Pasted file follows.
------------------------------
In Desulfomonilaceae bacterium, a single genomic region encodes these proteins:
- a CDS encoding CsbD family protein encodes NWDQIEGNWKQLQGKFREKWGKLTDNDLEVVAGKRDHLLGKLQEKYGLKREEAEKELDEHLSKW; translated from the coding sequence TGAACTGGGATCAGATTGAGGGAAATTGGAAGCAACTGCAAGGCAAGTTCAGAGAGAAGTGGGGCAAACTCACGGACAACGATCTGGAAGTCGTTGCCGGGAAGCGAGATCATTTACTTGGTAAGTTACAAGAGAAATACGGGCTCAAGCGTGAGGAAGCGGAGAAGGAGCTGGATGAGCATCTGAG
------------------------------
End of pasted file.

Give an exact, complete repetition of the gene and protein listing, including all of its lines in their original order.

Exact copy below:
In Desulfomonilaceae bacterium, a single genomic region encodes these proteins:
- a CDS encoding CsbD family protein encodes NWDQIEGNWKQLQGKFREKWGKLTDNDLEVVAGKRDHLLGKLQEKYGLKREEAEKELDEHLSKW; translated from the coding sequence TGAACTGGGATCAGATTGAGGGAAATTGGAAGCAACTGCAAGGCAAGTTCAGAGAGAAGTGGGGCAAACTCACGGACAACGATCTGGAAGTCGTTGCCGGGAAGCGAGATCATTTACTTGGTAAGTTACAAGAGAAATACGGGCTCAAGCGTGAGGAAGCGGAGAAGGAGCTGGATGAGCATCTGAG